Jackie Keller did something few people manage: She retired from one sport after winning a national championship, picked up another sport and won again.
Keller was a champion on the tennis court, on the golf course and through 37 years of sobriety. In the decade or so she spent with the St. Petersburg Tennis Center, she helped build a successful program for players and school kids.
In St. Petersburg, she built up the communities she was part of, not as a star athlete, but as a steady force.
“She did it quietly,” said niece Milena Margulis. “She wasn’t the kind of person who would walk in and be the loudest and most attention-grabbing. That wasn’t her style.”
Keller let her actions do the talking.
She died Nov. 22 at 73 of bladder cancer.
Growing up outside Pittsburgh, Keller didn’t have many opportunities to play sports in high school. So she made them. Keller helped start Turtle Creek High School’s girls’ basketball team.
In the 1970s, after getting her degree in education, she returned to her high school and coached basketball, softball and tennis. In 1975, the girls’ varsity basketball team won the section title. A few years later, Keller started working as an assistant tennis pro before moving to St. Petersburg, “which makes sense,” said her niece, Margulis. “You can’t play tennis year-round in Pennsylvania.”
Keller worked at Isla del Sol Yacht & County Club and Treasure Island Tennis & Yacht Club. In 2000, she was diagnosed with stage four breast cancer. After a mastectomy and treatment, she returned to work the following year. In 2002, she joined the St. Petersburg Tennis Center as general manager. The center, which opened in the 1930s, had a historic building in Bartlett Park and, in 2001, just 27 members.
The city planned to shut it down, said Mike Carroll, a former board chairperson and a board member of the center. He helped put together a group to save the tennis center. In 2002, he met Keller and hired her as general manager.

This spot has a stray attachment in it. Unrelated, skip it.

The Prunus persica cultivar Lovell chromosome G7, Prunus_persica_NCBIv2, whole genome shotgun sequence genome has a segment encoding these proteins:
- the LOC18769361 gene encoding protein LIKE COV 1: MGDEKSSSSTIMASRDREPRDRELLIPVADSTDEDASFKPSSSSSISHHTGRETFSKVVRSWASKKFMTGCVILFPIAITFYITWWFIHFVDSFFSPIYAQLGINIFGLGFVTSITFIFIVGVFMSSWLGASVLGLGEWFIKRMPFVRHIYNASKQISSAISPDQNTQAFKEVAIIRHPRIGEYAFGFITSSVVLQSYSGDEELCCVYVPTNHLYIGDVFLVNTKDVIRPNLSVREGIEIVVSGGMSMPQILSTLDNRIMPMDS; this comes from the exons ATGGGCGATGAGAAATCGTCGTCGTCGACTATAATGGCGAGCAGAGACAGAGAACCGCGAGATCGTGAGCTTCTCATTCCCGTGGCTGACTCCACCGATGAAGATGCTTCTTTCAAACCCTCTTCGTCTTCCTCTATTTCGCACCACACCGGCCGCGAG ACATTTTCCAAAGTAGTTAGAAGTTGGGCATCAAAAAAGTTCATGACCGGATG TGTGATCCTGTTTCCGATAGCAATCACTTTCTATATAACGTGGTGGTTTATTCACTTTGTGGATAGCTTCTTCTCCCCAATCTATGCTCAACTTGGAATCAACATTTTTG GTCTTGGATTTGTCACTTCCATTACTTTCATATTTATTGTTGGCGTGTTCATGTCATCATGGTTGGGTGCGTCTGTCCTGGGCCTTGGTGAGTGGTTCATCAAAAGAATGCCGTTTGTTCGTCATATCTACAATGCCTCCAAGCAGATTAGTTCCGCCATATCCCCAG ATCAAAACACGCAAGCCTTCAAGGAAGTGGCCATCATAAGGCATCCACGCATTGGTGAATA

“In 10 years, we were sustainable,” said Carroll, a former St. Petersburg Times CFO. “We had well over 150 members, but most importantly, the after-school program.”
Through that program, First Serve, Keller grew registration from six kids to 300, with 100 regulars who came for tennis lessons and homework help.
“We had an idea,” Carroll said. “Jackie made it something very real and very promising.”
Today, a court at the tennis center is named in Keller’s honor.
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Lisa Grattan remembers piling into Keller’s hotel room with their teammates each night to talk strategy during the U.S. Tennis Association’s national championships in 2007.
Keller’s strategy for the team with no players to spare: “No one could get injured.”
She led her team with humor, Grattan said, and fierce competition. Her skyhook, a move where she’d snag a ball out of the air with a windmill motion, helped win a crucial point for her team.
After winning nationals, Keller decided it was time to retire from tennis and take up a new sport.
Terry Decker knew Keller when she was a tennis pro and he was a golf pro at Isla Del Sol. But he hadn’t seen her for 20 years until the day she walked into the St. Petersburg Country Club.
Decker, then the head golf pro, recognized Keller instantly. He gave her pointers and watched her work on them.
“Next thing you know, she became a really good player.”
Keller also became a leader for the women’s golf association.
“She just really worked hard at it,” Decker said, “just like anything she did.”
Judith Preston met Keller on the golf course and found a golf and travel buddy who loved music and old movies and often won big in poker.
The two traveled and played in Ireland, Scotland, Canada, the Pacific Northwest and the Southwest. In 2016, Keller was inducted into the Pennsylvania Sports Hall of Fame, East Boros Chapter, for her contributions.
In 2019, she won the St. Petersburg Golf Club’s Women’s Club Championship.
Keller approached the sports she played as an athlete, her friends said, and everything else with quiet determination.
“Even though she was a lot better than many people, whether it was in tennis or golf or had longer sobriety,” Grattan said, “she never was too good to help another person.”
Poynter news researcher Caryn Baird contributed to this story.
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